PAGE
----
|Shareholder Aims to Block Merger of Tyhee Gold and Santa Fe Gold|
It’s certainly not in every instance, although sometimes it seems like it, when a merger is announced some law firm pops out a new release informing shareholders that a law firm is investigating the transaction for any possible breach of fiduciary duty. It’s the ambulance chaser gone digital. A quick Google search will show you just how frequently lawsuits are brought against a company and its board members when they scratch a deal to merge with another company. In plenty of instances, some shareholder doesn’t agree that the price is right.
By the way, we didn’t go through them all of course, but a Google search for "investor files lawsuit fiduciary duty merger" and it yielded more than 400,000 results. Think we’ll see one with the freshly minted pact to blend Albertsons and Safeway (NYSE:SWY)? Probably.
It is not always the mega-mergers that have shareholders taking it to a judge. Tyhee Gold Corp. (TSX-Venture:TDC) said today that an alleged stakeholder in Santa Fe Gold Corp. (OTCQB:SFEG) has stepped up and cried "fiduciary foul" in a bid to stop the two companies from joining. A quick look at Santa Fe shows that they disclosed the lawsuit on Wednesday.
On January 23, British Columbia-based Tyhee said that it entered into a merger agreement with Albuquerque-based Santa Fe, in which Tyhee would acquire all of the shares of SFEG, payable through shares of TDC. Tyhee is looking to take control of Santa Fe’s precious metal properties and assets in New Mexico and Arizona, namely the Summit gold mine in northwestern New Mexico, which was in commercial production from the second quarter of 2012 through November 2013 until capital constraints forced Santa Fe to suspend operations. In the deal, Santa Fe Gold shareholders would receive 0.9 shares of Tyhee for each share of SFEG and 0.45 of a warrant, with a full warrant entitling a shareholder to buy a share of TDC at 25 cents.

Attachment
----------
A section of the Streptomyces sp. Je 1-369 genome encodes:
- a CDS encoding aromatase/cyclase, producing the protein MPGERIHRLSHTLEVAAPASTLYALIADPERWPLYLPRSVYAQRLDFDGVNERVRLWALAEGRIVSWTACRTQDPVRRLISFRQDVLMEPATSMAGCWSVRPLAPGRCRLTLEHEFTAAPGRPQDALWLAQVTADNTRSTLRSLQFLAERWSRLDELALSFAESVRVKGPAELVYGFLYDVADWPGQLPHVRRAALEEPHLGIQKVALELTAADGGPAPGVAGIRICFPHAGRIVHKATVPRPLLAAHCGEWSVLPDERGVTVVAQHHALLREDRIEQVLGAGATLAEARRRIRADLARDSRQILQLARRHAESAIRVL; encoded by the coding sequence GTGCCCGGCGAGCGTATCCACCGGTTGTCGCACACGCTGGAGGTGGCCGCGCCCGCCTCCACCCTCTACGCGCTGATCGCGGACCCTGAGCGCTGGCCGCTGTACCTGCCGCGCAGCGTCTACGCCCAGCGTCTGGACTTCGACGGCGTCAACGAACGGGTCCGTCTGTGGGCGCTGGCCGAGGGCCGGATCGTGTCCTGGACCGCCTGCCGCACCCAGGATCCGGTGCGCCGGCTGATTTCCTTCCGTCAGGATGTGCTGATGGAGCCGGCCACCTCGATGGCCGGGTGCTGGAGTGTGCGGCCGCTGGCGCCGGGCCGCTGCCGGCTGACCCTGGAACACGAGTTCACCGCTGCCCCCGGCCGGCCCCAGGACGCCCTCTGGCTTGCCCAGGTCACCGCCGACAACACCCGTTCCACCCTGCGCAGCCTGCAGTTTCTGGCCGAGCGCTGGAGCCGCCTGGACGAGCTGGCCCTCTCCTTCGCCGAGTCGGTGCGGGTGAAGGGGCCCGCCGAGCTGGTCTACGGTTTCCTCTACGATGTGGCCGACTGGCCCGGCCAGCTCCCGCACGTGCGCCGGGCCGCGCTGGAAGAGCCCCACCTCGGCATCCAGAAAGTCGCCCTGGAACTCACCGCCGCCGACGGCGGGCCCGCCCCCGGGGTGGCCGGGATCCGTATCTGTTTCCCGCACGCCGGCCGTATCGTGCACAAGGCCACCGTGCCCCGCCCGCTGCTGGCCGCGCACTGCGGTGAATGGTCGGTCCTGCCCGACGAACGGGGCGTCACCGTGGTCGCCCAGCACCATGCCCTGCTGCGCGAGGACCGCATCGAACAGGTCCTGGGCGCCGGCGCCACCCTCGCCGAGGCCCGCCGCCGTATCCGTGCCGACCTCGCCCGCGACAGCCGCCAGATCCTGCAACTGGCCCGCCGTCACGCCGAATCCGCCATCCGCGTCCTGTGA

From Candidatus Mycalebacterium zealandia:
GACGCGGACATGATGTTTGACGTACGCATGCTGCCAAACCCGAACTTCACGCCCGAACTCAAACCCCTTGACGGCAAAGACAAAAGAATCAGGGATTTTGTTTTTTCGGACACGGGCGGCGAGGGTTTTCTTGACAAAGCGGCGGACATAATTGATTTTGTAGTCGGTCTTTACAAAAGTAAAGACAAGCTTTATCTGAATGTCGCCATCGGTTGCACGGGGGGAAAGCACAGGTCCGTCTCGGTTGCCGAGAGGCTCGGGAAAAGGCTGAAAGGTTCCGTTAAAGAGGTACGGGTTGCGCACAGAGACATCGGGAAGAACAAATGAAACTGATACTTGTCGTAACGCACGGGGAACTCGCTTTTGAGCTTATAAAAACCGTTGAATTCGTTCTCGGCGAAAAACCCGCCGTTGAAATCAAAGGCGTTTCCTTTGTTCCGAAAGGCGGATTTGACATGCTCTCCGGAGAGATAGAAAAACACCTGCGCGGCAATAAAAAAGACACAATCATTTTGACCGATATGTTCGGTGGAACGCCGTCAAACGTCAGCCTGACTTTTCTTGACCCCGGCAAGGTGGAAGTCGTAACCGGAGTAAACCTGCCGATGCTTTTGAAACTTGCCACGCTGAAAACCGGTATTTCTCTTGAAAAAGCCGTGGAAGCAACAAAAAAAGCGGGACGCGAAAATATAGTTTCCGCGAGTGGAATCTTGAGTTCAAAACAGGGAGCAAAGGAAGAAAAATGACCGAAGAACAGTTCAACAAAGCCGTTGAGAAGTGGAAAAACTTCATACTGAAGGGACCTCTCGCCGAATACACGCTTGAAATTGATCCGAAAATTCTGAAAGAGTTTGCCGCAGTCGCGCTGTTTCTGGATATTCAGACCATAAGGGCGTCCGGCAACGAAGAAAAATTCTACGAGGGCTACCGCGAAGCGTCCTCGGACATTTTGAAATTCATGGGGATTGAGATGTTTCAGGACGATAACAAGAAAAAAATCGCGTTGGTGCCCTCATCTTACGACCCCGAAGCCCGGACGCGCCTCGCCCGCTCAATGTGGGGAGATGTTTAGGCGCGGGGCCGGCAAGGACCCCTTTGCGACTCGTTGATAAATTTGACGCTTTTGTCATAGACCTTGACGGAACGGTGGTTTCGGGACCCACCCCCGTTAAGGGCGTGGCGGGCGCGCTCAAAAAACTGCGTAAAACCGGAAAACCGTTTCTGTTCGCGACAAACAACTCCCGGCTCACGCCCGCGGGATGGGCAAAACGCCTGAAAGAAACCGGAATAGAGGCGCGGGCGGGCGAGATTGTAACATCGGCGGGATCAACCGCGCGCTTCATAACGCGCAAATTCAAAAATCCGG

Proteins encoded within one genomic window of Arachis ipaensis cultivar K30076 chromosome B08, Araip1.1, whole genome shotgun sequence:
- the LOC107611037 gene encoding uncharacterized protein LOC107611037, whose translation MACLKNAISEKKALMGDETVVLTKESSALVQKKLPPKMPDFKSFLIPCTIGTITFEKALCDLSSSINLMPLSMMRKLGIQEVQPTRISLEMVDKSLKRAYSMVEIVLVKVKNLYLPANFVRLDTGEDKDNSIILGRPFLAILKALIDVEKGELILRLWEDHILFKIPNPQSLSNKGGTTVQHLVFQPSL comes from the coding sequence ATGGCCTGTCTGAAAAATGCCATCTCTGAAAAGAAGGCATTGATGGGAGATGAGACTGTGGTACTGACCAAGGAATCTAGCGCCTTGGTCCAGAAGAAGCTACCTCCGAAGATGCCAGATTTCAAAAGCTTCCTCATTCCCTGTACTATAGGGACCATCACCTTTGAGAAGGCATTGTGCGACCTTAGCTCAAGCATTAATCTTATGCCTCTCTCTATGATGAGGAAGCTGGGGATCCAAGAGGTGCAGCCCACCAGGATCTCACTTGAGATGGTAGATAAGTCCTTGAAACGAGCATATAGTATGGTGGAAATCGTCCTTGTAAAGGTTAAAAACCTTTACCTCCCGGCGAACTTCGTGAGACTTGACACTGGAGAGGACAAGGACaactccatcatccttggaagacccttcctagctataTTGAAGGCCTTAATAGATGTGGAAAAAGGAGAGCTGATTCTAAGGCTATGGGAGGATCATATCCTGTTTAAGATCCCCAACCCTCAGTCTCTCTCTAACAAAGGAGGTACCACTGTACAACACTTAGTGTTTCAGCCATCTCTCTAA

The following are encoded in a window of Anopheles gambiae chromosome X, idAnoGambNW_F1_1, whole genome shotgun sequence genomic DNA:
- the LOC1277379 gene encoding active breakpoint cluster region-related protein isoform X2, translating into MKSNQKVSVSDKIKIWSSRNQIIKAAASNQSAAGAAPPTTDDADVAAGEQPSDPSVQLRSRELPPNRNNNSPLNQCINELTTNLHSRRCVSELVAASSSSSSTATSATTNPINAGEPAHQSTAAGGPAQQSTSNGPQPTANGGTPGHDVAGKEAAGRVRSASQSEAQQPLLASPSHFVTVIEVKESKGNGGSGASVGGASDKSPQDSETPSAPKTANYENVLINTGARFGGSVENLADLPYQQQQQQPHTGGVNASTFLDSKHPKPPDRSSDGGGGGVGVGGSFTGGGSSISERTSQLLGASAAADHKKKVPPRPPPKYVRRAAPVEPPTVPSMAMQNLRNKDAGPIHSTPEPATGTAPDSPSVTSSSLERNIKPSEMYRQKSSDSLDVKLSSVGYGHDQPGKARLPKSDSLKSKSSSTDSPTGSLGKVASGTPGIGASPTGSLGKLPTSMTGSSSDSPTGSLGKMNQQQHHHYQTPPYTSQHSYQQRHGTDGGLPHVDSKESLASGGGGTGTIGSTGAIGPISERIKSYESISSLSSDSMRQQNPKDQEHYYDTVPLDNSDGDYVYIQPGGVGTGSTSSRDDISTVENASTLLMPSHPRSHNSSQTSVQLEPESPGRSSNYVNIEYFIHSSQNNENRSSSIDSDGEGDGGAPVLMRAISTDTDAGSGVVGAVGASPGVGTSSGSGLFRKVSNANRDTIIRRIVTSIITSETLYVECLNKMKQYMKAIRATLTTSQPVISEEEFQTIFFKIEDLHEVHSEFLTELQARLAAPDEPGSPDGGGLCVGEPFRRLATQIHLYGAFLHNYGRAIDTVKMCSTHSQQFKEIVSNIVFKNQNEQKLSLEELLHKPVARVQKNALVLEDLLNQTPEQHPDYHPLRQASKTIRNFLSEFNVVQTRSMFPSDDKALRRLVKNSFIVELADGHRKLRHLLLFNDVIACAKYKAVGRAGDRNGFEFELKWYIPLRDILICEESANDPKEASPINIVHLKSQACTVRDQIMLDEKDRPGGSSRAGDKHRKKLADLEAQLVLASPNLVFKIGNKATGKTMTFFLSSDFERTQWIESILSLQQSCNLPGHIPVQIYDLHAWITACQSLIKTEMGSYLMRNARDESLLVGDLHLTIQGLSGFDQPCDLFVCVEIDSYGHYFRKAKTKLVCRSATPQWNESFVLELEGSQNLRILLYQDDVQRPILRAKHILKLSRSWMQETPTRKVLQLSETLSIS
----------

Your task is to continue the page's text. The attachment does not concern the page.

Tyhee also agreed to provide a $3.0 million bridge loan to Santa Fe, who was also contemplating $23.0 million in debt restructuring to help the company get its books back in order before becoming part of Tyhee. Through February 18, Tyhee had provided $1.52 million to Santa Fe as part of the loan. Dr. W. Pierce Carson, SFEG president and chief executive, said that he believed the deal would "deliver substantial value to Santa Fe stockholders" in the future.
The plaintiff, Tony Cavanaugh et al., doesn’t agree apparently. According to a statement by Tyhee on Friday, the plaintiff filed in the Second Judicial District Court of the State of New Mexico in Bernalillo County "a purported class action complaint on behalf of himself and all others similarly situated, against Santa Fe, the five current members of its Board of Directors, Tyhee and Tyhee's wholly-owned subsidiary, Tyhee Merger Sub, Inc." Brower Piven, a securities firm, also issued press on Friday saying that the shareholders of Santa Fe Gold had filed a class action case, alleging a breach of fiduciary duty by the SFEG board. Brower Piven’s statement doesn’t mention Cavanaugh.
In the complaint, the plaintiff contends that Santa Fe’s board breached its fiduciary duty by trying to merge with Tyhee by utilizing an unfair process without proper material disclosures and at too cheap of a price. According to the plaintiff, Tyhee is guilty of aiding and abetting Santa Fe’s conduct. The plaintiff wants the merger stopped and seeks, amongst other things, damages and attorney’s fees.
The boards at both Santa Fe and Tyhee believe the plaintiff’s claims lack merit and said that they will fight the charges.
In Friday action, shares of TDC are trading down 4.6 percent at 10.5 cents, while shares of SFEG are off by 3.5% at 6.3 cents.